The ideal material for ossicular reconstruction should meet three principal criteria. First, the material must be stable in the middle ear environment. There should be minimal if any rejection phenomena to avoid any granulation tissue formation or subsequent degradation of the reconstruction. Second, the material should present no risk of interaction in the middle ear environment. in reference to this, the reconstruction should minimize the risk of infection or deleterious chemical reaction in the middle ear. Finally, the prosthetic material should allow stable coupling to the remaining ossicles to maximize sound transduction through the reconstructed chain. The options for prosthetic materials comprise auto-grafts, homografts, and allografts.
The autograft incus is clearly well tolerated in the middle ear environment. Long-term results with this type of prosthesis abound in the literature and have proven its stable results over time.20,21 Because of its nature as an autograft, there is no risk of rejection or transfer of nonhost disease in a reconstruction. The only caveats for using an autograft are the stability of the coupling and the risk of cholesteatoma within the haversian canals.22 In a recent review by Goldenberg and Emmet,7 the autograft prosthesis was shown to be in frequent use in the united States.
Homografts have similar benefits to autografts. These materials present no significant risk of rejection in the middle ear, and their use has been validated in numerous studies to date.4 As with the autograft, homograft stability and effective coupling are dependent on the shape used in reconstruction. In contrast to autografts, however, homografts do bring an additional set of risks. of particular concern is the risk of transmission of viruses or viral particles (prions). Although there are no reports in the literature of transmission of prions or HIV, the theoretical risk has greatly hampered use of homografts in the united States since the mid-1980s. Newer techniques of sterilization have been reviewed elsewhere5 and might usher in a resurgence of homograft use in the middle ear.
options for allografts include multiple plastics, ceramics, metals, and combinations of any of the above, with HA and titanium representing the most commonly used materials for allograft prostheses. Introduced in the 1980s by Grote,23 HA is a calcium phosphate compound that comes in both dense and porous forms. The dense form is well tolerated by the tympanic membrane in terms of extrusion rates but is hard to shape or cut. The porous form is easier to cut and shape but induces more osteoblast activity and has a higher rate of extrusion when in contact with the tympanic membrane.2 Because of its induction of osteoblastic activity, porous HA is considered bioreactive. As a totally synthetic material, HA carries no risk of disease transmission to the recipient site. Numerous studies regarding implants of this material have been published to date and have shown generally good results.19,24 Although dense HA has been proven safe when placed directly against the tympanic membrane,2 we espouse covering the prosthesis head with cartilage to prevent extrusion in the presence of continued poor eusta-chian tube function (Fig. 20-4). Placement of this firm and well-tolerated substance between the tympanic membrane and the prosthesis maximizes protection and controls the extrusion rate in even the most inhospitable middle ears.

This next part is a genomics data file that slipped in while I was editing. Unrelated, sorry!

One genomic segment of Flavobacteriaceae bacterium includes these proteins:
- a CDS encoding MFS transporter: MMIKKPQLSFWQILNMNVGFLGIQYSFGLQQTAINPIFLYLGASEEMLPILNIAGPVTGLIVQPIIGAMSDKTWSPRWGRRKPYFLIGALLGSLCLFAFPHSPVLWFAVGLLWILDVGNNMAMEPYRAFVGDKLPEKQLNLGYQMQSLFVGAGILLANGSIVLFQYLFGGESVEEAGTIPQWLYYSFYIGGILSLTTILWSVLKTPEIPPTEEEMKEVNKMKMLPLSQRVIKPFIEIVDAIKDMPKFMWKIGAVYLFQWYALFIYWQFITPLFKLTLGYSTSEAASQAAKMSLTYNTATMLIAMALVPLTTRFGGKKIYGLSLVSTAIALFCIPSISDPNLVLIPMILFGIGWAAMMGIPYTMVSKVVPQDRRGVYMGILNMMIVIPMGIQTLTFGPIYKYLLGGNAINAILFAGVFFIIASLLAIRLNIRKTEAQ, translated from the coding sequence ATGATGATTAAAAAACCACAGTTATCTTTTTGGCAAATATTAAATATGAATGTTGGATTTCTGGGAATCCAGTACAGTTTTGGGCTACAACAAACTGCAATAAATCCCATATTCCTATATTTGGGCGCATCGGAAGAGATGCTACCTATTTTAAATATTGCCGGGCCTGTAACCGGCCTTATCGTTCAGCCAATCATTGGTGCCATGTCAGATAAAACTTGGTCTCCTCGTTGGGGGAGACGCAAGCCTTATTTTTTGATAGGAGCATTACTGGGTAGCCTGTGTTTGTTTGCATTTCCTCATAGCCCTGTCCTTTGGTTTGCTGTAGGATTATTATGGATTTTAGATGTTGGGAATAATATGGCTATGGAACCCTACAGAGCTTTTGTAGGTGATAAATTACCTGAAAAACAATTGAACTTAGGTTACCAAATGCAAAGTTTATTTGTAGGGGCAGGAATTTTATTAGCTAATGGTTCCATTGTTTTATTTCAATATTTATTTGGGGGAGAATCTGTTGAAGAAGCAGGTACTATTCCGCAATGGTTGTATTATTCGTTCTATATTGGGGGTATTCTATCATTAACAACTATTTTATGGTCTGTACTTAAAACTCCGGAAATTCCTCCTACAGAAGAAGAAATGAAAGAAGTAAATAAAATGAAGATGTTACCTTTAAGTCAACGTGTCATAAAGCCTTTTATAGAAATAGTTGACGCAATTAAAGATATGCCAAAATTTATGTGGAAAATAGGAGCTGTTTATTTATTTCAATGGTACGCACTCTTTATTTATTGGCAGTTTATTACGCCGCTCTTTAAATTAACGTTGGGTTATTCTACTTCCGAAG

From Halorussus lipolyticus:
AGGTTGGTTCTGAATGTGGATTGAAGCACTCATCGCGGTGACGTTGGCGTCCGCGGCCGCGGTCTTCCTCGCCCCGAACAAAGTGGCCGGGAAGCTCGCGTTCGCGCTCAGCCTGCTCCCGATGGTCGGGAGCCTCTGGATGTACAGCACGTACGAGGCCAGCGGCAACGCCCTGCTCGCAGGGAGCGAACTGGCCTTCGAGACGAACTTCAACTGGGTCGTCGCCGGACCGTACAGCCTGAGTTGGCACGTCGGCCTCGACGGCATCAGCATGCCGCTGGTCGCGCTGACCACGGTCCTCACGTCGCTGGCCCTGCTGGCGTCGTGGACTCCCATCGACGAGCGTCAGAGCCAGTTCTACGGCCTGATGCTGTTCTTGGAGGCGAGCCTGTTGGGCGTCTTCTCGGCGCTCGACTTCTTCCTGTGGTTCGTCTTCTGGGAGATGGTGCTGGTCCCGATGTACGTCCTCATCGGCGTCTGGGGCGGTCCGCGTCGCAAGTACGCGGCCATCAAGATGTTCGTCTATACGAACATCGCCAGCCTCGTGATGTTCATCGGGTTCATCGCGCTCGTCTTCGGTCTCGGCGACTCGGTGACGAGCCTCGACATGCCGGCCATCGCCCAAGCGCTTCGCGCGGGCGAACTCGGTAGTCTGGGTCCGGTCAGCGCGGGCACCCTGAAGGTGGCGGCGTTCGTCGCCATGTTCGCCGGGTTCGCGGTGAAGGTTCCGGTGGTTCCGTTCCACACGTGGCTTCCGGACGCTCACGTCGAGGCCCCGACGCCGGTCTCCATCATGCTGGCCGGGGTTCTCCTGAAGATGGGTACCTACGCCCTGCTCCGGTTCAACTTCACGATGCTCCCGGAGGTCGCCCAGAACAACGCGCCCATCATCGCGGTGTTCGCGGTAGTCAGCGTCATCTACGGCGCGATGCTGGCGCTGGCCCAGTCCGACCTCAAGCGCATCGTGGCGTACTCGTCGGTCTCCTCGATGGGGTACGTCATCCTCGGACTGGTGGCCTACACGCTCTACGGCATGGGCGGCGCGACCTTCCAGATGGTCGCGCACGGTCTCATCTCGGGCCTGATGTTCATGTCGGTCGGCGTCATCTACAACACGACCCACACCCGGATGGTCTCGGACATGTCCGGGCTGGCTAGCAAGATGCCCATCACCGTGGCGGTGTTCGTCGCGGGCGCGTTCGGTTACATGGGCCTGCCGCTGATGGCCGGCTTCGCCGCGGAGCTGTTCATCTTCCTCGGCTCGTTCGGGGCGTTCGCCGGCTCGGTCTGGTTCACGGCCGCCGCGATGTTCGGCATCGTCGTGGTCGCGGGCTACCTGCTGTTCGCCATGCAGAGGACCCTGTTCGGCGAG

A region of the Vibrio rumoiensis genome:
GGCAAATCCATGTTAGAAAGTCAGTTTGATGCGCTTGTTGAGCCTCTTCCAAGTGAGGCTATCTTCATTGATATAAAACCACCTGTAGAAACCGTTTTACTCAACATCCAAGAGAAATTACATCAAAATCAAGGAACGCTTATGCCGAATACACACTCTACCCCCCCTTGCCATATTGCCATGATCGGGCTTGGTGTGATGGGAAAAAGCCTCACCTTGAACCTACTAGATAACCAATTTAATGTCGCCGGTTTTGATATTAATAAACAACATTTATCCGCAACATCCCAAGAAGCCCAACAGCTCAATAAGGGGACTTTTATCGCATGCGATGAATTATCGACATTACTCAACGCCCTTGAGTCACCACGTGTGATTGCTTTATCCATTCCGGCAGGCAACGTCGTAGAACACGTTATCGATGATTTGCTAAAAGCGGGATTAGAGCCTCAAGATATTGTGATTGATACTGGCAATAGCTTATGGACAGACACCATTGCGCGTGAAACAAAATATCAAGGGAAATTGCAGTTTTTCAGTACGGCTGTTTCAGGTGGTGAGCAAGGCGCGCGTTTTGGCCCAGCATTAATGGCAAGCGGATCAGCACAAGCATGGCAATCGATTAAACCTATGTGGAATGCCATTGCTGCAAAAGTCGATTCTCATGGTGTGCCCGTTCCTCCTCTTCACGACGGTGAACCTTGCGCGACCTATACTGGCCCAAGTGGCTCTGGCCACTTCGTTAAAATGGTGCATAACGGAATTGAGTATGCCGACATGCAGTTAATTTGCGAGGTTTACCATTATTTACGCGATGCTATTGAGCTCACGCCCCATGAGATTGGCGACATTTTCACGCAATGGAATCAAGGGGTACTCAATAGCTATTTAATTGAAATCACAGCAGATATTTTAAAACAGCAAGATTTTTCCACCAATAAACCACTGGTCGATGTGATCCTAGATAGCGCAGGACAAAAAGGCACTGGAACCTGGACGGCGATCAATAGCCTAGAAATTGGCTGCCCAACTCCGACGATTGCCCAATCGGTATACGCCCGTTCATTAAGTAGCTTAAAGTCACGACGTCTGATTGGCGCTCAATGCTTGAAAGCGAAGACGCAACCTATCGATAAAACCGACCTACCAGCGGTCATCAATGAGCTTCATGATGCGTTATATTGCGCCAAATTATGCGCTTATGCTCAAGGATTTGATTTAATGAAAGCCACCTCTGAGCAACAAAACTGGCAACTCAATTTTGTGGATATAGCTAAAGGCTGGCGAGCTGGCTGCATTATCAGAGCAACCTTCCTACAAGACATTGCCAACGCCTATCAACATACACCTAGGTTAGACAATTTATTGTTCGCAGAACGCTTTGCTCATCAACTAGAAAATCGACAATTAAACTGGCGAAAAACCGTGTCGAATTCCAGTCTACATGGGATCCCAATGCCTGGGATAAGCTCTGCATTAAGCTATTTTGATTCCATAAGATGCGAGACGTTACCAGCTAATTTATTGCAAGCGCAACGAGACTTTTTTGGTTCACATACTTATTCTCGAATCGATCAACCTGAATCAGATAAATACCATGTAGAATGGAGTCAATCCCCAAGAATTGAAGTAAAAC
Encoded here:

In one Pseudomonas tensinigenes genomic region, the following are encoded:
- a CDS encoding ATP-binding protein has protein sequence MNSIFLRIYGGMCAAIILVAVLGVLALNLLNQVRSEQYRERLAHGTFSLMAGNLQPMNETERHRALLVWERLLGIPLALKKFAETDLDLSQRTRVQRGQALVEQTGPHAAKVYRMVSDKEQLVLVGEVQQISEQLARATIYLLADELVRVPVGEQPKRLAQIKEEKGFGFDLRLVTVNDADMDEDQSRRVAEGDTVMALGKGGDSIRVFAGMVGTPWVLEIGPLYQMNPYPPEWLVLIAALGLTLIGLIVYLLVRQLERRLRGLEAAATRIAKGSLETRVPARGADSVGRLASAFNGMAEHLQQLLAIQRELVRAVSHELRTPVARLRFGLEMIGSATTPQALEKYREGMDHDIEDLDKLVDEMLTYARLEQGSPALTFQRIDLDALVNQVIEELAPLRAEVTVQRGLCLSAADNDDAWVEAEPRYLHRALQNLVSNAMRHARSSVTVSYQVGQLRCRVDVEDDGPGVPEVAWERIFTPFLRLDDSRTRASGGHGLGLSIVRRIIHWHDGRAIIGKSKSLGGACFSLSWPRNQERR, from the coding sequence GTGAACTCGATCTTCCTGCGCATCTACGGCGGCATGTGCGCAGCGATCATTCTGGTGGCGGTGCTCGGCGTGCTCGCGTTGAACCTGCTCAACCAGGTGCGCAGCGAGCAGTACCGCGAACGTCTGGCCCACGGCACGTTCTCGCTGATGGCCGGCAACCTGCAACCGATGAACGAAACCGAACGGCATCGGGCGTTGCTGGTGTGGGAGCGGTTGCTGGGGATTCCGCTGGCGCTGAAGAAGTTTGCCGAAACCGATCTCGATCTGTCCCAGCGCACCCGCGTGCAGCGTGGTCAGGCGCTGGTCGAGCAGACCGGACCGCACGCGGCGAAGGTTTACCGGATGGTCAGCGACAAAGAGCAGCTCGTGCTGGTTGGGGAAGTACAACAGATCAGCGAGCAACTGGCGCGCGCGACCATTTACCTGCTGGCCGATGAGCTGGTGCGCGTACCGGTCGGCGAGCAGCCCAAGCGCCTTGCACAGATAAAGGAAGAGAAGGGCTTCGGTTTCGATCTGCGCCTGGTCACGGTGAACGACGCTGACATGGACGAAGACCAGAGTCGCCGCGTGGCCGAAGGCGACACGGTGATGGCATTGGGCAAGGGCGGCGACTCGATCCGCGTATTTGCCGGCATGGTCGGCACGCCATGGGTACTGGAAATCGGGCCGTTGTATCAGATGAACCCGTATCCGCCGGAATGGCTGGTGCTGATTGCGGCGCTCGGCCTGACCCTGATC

The second allograft material worth mentioning is titanium. used for years in Germany as the preferred material for reconstruction, titanium is gaining significant attention in the united States as an
implant material. Unlike HA, titanium is classified as a bioinert material. It poses little risk of rejection in the middle ear environment and has been clearly demonstrated to be of no risk for chemical reaction or degradation in the middle ear.25 Unlike HA, use of titanium prostheses mandates the use of cartilage in any reconstruction. Because the titanium prosthesis is machined or pressed, its edges are much sharper than dense HA and, subsequently, pose a higher risk of extrusion. In addition to this caveat, the other issue with titanium is shaping and trimming the prosthesis. Many of the currently marketed products require separate cutting instruments when these prostheses are utilized.
To date, the senior author (J.D.) has implanted over 100 titanium prostheses and over 500 HA prostheses, and good results have been obtained from both. The authors have found both materials to be well tolerated in the middle ear and to result in very low extrusion rates; however, we espouse the copious use of cartilage and believe this helps account for our success with either type of prosthetic material. Although we prefer HA against the tympanic membrane, we appreciate the outstanding coupling of a titanium bell at the stapes superstructure. For this reason, the Dornhoffer titanium bell PORP (Gyrus ENT Division, Memphis, TN) is our choice for partial reconstructions (Fig. 20-5). For total reconstructions, we utilize the Dornhoffer HAPEX TORP (Gyrus ENT Division) when the malleus is present and the Kurz Tübingen type (TTP) aerial (Kurz Medical, Tübingen, Germany) when the malleus is not present or when the tympanic membrane is significantly lateralized. All of these prostheses have a center of gravity over the intended vector of the stapes and allow good coupling in the planned environment.
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